“The Fragrance of Motherhood is the story of mothers and girls. It’s about their radiance, potentials and winning streaks as they rely on their God-given abilities. Motherhood is golden! The fragrance of Motherhood is conspicuous in all aspects of life.

“The woman in all her essence and beauty, gifted with the womb and incubator of nations, without which the mandate to be fruitful and multiply would be impossible. Motherhood is a gift to the world by God, a gift that has birthed, shaped and still shaping many generations.”


On the gains of the past two decades and areas women need to focus on changing in the decades ahead, she posited that “for millennia, women endured inequality, discrimination, and violence in relative silence. Issues affecting half the human population went neglected by predominantly male policymakers, historians, artists, and leaders. But recently, because of technologies, women have been able to share their experiences more widely than ever before, anger over these injustices began to smoulder and then ignite.

“Some years back, girls were not considered worthy of continuing their education but were rather sent off for early marriage, that has changed drastically, now, there are women with college degrees, working and succeeding and leading. Now, more young girls are given the opportunities to grow and learn.

“Previously, in some countries, women were not outspoken about gender-based violence and domestic abuse. With more awareness, we see today women coming forward and taking the future in their own hands.

“As women’s voices rise into a global chorus, they are not only addressing gender-based violence. They are also rejecting centuries of stigma – calling for an end to period shame, for better access to feminine hygiene supplies, and for better data on long-neglected women’s health issues, like post-partum depression and gynaecological disorders. These changes have been accompanied by a rise in the status of women and girls. It is important for women to work and earn money so that they can meet their own needs and help cover household expenses.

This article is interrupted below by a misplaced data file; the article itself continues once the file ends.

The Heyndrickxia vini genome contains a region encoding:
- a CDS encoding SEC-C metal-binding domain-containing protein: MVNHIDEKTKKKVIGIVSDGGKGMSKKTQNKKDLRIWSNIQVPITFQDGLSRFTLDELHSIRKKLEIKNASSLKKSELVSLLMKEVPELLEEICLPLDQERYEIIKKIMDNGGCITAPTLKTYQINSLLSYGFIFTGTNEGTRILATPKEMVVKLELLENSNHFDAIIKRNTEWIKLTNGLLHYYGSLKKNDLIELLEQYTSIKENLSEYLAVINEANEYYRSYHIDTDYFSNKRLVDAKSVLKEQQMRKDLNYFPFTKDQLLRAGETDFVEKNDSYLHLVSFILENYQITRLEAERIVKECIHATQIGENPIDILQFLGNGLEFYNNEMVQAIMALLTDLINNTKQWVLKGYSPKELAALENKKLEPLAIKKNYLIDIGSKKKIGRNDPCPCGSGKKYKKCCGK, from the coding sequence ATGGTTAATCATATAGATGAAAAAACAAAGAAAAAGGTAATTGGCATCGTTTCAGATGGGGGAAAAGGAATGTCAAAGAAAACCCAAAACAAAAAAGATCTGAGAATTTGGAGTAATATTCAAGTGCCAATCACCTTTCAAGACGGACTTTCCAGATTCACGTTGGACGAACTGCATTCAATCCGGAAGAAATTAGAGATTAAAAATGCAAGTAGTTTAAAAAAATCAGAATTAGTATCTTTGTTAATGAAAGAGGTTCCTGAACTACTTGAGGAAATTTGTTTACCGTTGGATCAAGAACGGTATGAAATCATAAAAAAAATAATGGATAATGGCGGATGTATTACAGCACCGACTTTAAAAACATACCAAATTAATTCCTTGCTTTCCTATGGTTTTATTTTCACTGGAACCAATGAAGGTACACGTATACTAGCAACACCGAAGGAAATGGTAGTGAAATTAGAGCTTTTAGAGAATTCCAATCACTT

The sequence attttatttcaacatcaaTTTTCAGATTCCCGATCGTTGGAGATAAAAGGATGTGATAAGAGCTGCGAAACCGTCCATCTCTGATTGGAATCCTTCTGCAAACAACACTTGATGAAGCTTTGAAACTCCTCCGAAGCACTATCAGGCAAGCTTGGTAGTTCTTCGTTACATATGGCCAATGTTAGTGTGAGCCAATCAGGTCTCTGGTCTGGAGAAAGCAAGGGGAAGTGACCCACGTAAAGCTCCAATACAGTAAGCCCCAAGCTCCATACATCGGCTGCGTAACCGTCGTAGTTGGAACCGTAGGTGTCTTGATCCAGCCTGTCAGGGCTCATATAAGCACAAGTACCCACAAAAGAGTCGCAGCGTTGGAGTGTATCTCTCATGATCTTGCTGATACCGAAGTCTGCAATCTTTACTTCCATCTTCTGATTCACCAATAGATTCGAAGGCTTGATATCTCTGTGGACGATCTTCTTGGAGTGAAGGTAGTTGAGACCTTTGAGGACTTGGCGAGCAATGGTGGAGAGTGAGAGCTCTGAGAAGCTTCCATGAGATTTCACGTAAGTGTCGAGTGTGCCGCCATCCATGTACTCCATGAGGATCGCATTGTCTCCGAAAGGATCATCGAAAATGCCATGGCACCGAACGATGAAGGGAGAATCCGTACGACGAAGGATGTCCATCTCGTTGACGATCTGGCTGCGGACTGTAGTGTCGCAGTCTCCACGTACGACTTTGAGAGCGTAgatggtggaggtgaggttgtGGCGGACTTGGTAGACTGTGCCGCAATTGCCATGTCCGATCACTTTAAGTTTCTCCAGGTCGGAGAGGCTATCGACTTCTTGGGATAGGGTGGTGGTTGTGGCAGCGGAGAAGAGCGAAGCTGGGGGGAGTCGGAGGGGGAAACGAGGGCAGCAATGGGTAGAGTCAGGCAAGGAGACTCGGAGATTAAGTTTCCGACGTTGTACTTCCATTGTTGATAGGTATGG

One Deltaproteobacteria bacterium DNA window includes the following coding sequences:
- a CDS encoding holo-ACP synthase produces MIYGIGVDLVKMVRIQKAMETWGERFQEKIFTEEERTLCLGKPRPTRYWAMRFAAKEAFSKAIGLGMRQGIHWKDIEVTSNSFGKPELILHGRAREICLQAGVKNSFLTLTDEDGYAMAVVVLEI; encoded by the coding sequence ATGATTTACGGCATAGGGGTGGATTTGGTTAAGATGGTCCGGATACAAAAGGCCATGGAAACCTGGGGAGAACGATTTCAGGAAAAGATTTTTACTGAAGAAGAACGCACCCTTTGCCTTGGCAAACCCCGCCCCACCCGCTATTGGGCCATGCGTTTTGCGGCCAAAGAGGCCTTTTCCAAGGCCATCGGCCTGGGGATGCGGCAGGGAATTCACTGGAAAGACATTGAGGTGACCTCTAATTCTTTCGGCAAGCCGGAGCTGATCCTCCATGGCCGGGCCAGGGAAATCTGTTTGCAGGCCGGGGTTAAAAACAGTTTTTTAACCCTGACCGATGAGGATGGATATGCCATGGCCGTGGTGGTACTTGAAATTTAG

“Around the world, women need to be empowered to take on roles that were once beyond reach. Feminist economics should work harder to reshape how policymakers understand women’s roles in the world, drawing attention to the unpaid work still disproportionately done by women. Unpaid domestic and care work falls disproportionately on women, restraining their economic potential as the COVID-19 pandemic additionally affects women’s jobs and livelihoods.

“Although women are increasingly seeking to become policymakers themselves, they still lag behind men in elected positions. Twenty-five years since the adoption of the Beijing Declaration and Platform for Action, progress towards equal power and equal rights for women remains elusive. No country has achieved gender equality.

“Women continue to be underrepresented in the fields of science, technology, engineering, and mathematics, representing only slightly more than 35% of the world’s STEM graduates. Women are also a minority in scientific research and development, making up less than a third of the world’s researchers.”


On her advice to young women aspiring for a fulfilling life, she charged them to constantly focus their attention on the things that are significant to them, especially on the values upon which they want to build their life, adding that “the characteristics of the person you desire to be, and the mark that you feel most called to make. For a woman to live a fulfilling life, she has to be aware of her identity, that is, who she is and whose she is, and draw on reserves of gold in form of strength, courage, creativity, and resilience that has been deposited in her and invigorate her courage to maximise her potential and the influence the world.

“The whole world must accept that women have the mandate to reign and rule and that leadership is not necessarily a result of inherent birth traits in the personality and nature of the individual, nor to be reserved for men because men naturally were more fit to rule and lead, instead, women and men are, and should be leaders because God created humankind to lead and rule”.